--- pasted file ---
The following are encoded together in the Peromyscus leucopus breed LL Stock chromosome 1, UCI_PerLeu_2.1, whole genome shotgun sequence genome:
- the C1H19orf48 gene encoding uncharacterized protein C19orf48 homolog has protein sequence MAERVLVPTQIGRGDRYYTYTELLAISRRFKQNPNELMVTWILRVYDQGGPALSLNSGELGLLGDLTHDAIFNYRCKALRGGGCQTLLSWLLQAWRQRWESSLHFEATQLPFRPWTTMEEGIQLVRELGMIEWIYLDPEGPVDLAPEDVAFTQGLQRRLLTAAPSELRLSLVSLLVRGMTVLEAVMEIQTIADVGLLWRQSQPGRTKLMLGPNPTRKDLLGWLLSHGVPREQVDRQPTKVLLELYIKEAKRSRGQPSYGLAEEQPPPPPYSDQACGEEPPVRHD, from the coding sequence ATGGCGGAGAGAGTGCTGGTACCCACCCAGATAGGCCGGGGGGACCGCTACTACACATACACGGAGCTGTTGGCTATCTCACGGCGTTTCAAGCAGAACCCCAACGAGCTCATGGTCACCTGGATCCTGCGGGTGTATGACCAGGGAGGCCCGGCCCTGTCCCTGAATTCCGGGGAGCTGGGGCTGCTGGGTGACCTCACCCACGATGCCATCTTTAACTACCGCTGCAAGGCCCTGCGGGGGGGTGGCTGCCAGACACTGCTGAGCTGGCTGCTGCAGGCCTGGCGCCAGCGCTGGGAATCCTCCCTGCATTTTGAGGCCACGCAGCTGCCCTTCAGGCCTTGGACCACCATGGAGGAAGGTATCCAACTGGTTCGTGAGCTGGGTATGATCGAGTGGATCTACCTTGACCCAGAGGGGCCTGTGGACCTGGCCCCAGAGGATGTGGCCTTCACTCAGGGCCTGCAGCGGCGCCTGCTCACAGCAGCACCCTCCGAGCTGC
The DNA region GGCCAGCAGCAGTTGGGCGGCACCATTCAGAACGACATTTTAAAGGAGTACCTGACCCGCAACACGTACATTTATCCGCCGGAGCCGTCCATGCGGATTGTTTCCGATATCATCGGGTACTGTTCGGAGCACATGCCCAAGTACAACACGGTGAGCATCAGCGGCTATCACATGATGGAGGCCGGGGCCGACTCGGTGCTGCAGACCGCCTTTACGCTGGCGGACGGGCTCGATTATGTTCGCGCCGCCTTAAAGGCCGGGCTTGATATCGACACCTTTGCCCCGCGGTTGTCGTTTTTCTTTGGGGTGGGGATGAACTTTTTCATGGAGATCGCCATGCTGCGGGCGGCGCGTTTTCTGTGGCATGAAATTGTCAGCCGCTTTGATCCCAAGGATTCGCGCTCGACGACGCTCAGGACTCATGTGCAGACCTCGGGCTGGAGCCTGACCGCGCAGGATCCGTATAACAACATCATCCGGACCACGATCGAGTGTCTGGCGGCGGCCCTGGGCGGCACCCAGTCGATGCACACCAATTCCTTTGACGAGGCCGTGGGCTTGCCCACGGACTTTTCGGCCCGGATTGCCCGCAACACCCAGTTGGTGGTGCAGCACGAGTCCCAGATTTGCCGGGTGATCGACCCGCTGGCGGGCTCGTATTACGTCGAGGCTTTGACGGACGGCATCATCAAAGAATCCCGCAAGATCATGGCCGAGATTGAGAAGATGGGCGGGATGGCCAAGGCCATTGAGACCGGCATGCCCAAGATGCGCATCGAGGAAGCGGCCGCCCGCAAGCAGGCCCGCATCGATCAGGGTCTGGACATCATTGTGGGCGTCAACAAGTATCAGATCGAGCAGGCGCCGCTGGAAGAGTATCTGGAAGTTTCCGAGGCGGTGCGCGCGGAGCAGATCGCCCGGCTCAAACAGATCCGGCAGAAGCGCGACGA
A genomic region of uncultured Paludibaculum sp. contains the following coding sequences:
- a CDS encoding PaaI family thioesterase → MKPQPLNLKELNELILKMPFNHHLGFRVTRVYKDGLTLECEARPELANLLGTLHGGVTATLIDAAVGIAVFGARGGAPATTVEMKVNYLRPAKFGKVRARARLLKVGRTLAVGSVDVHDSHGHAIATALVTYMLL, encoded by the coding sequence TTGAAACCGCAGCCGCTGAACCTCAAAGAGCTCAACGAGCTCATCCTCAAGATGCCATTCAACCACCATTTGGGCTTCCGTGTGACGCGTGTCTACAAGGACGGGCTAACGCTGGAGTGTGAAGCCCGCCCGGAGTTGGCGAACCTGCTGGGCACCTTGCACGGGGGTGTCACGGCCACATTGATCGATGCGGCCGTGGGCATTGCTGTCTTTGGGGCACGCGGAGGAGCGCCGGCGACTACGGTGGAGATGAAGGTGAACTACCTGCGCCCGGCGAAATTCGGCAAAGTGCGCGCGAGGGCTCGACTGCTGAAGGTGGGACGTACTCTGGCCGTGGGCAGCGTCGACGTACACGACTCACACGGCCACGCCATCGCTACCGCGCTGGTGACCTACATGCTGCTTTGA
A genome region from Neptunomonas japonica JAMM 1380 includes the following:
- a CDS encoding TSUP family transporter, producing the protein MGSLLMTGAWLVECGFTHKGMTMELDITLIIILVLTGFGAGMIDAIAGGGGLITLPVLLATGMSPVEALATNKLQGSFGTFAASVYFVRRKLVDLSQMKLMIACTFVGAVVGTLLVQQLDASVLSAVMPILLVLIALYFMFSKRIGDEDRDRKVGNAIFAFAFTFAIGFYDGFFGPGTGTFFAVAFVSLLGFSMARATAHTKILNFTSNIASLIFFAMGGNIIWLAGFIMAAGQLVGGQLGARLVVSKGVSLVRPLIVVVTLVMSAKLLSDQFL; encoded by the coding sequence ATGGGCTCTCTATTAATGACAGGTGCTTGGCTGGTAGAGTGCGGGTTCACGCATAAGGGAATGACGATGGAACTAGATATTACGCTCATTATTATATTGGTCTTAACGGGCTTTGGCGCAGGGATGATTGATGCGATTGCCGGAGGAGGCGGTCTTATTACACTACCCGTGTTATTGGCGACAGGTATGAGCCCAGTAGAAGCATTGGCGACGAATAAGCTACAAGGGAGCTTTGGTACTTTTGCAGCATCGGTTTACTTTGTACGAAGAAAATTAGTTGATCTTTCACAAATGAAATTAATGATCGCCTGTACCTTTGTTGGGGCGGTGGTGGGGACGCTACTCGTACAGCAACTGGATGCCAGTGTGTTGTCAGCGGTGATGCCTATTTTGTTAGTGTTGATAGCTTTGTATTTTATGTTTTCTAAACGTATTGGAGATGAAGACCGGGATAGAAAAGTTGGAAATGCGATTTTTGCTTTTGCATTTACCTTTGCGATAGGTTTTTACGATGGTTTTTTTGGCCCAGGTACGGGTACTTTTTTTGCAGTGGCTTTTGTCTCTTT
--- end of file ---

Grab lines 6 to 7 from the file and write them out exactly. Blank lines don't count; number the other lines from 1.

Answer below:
A genome region from Neptunomonas japonica JAMM 1380 includes the following:
- a CDS encoding TSUP family transporter, producing the protein MGSLLMTGAWLVECGFTHKGMTMELDITLIIILVLTGFGAGMIDAIAGGGGLITLPVLLATGMSPVEALATNKLQGSFGTFAASVYFVRRKLVDLSQMKLMIACTFVGAVVGTLLVQQLDASVLSAVMPILLVLIALYFMFSKRIGDEDRDRKVGNAIFAFAFTFAIGFYDGFFGPGTGTFFAVAFVSLLGFSMARATAHTKILNFTSNIASLIFFAMGGNIIWLAGFIMAAGQLVGGQLGARLVVSKGVSLVRPLIVVVTLVMSAKLLSDQFL; encoded by the coding sequence ATGGGCTCTCTATTAATGACAGGTGCTTGGCTGGTAGAGTGCGGGTTCACGCATAAGGGAATGACGATGGAACTAGATATTACGCTCATTATTATATTGGTCTTAACGGGCTTTGGCGCAGGGATGATTGATGCGATTGCCGGAGGAGGCGGTCTTATTACACTACCCGTGTTATTGGCGACAGGTATGAGCCCAGTAGAAGCATTGGCGACGAATAAGCTACAAGGGAGCTTTGGTACTTTTGCAGCATCGGTTTACTTTGTACGAAGAAAATTAGTTGATCTTTCACAAATGAAATTAATGATCGCCTGTACCTTTGTTGGGGCGGTGGTGGGGACGCTACTCGTACAGCAACTGGATGCCAGTGTGTTGTCAGCGGTGATGCCTATTTTGTTAGTGTTGATAGCTTTGTATTTTATGTTTTCTAAACGTATTGGAGATGAAGACCGGGATAGAAAAGTTGGAAATGCGATTTTTGCTTTTGCATTTACCTTTGCGATAGGTTTTTACGATGGTTTTTTTGGCCCAGGTACGGGTACTTTTTTTGCAGTGGCTTTTGTCTCTTT